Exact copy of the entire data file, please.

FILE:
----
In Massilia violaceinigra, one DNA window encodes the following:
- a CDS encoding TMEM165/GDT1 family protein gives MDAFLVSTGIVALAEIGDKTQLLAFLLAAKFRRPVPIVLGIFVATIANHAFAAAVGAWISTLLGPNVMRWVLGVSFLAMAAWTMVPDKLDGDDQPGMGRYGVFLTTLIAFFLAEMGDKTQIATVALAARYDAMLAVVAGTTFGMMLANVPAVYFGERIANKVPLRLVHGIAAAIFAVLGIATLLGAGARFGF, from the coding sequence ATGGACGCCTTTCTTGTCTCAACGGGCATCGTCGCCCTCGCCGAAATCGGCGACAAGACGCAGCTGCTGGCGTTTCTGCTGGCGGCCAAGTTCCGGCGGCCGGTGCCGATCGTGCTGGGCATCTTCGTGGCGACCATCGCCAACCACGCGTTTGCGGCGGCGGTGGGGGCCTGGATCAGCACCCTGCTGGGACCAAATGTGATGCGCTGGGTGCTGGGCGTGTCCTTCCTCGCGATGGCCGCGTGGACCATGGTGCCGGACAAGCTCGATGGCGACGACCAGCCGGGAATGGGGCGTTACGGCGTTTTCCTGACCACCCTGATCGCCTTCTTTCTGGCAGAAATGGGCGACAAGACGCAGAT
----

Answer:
In Massilia violaceinigra, one DNA window encodes the following:
- a CDS encoding TMEM165/GDT1 family protein gives MDAFLVSTGIVALAEIGDKTQLLAFLLAAKFRRPVPIVLGIFVATIANHAFAAAVGAWISTLLGPNVMRWVLGVSFLAMAAWTMVPDKLDGDDQPGMGRYGVFLTTLIAFFLAEMGDKTQIATVALAARYDAMLAVVAGTTFGMMLANVPAVYFGERIANKVPLRLVHGIAAAIFAVLGIATLLGAGARFGF, from the coding sequence ATGGACGCCTTTCTTGTCTCAACGGGCATCGTCGCCCTCGCCGAAATCGGCGACAAGACGCAGCTGCTGGCGTTTCTGCTGGCGGCCAAGTTCCGGCGGCCGGTGCCGATCGTGCTGGGCATCTTCGTGGCGACCATCGCCAACCACGCGTTTGCGGCGGCGGTGGGGGCCTGGATCAGCACCCTGCTGGGACCAAATGTGATGCGCTGGGTGCTGGGCGTGTCCTTCCTCGCGATGGCCGCGTGGACCATGGTGCCGGACAAGCTCGATGGCGACGACCAGCCGGGAATGGGGCGTTACGGCGTTTTCCTGACCACCCTGATCGCCTTCTTTCTGGCAGAAATGGGCGACAAGACGCAGAT